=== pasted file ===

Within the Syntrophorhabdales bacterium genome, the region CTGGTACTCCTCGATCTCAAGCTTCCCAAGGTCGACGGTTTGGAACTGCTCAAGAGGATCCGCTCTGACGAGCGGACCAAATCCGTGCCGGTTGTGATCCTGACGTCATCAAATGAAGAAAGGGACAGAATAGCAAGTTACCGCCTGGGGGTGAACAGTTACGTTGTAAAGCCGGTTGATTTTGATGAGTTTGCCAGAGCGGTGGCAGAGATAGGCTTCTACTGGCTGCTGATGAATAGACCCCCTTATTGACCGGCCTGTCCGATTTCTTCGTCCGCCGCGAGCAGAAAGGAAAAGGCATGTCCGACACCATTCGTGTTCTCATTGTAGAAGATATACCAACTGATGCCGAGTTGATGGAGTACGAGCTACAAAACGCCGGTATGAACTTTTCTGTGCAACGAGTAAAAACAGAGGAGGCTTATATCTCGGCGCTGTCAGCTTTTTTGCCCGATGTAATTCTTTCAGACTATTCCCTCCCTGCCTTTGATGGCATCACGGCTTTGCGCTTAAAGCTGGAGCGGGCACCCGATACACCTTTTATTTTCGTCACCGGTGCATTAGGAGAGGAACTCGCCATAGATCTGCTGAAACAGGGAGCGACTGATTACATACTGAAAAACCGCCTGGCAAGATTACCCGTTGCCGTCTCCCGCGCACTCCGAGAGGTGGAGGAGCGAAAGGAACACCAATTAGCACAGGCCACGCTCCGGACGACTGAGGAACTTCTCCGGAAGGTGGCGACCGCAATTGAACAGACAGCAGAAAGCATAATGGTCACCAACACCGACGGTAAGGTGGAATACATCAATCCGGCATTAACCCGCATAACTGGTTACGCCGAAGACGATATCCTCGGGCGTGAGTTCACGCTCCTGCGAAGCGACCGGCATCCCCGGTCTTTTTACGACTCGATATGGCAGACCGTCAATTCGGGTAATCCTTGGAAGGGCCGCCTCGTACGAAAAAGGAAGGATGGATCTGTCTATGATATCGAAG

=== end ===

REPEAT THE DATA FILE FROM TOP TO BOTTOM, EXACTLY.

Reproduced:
Within the Syntrophorhabdales bacterium genome, the region CTGGTACTCCTCGATCTCAAGCTTCCCAAGGTCGACGGTTTGGAACTGCTCAAGAGGATCCGCTCTGACGAGCGGACCAAATCCGTGCCGGTTGTGATCCTGACGTCATCAAATGAAGAAAGGGACAGAATAGCAAGTTACCGCCTGGGGGTGAACAGTTACGTTGTAAAGCCGGTTGATTTTGATGAGTTTGCCAGAGCGGTGGCAGAGATAGGCTTCTACTGGCTGCTGATGAATAGACCCCCTTATTGACCGGCCTGTCCGATTTCTTCGTCCGCCGCGAGCAGAAAGGAAAAGGCATGTCCGACACCATTCGTGTTCTCATTGTAGAAGATATACCAACTGATGCCGAGTTGATGGAGTACGAGCTACAAAACGCCGGTATGAACTTTTCTGTGCAACGAGTAAAAACAGAGGAGGCTTATATCTCGGCGCTGTCAGCTTTTTTGCCCGATGTAATTCTTTCAGACTATTCCCTCCCTGCCTTTGATGGCATCACGGCTTTGCGCTTAAAGCTGGAGCGGGCACCCGATACACCTTTTATTTTCGTCACCGGTGCATTAGGAGAGGAACTCGCCATAGATCTGCTGAAACAGGGAGCGACTGATTACATACTGAAAAACCGCCTGGCAAGATTACCCGTTGCCGTCTCCCGCGCACTCCGAGAGGTGGAGGAGCGAAAGGAACACCAATTAGCACAGGCCACGCTCCGGACGACTGAGGAACTTCTCCGGAAGGTGGCGACCGCAATTGAACAGACAGCAGAAAGCATAATGGTCACCAACACCGACGGTAAGGTGGAATACATCAATCCGGCATTAACCCGCATAACTGGTTACGCCGAAGACGATATCCTCGGGCGTGAGTTCACGCTCCTGCGAAGCGACCGGCATCCCCGGTCTTTTTACGACTCGATATGGCAGACCGTCAATTCGGGTAATCCTTGGAAGGGCCGCCTCGTACGAAAAAGGAAGGATGGATCTGTCTATGATATCGAAG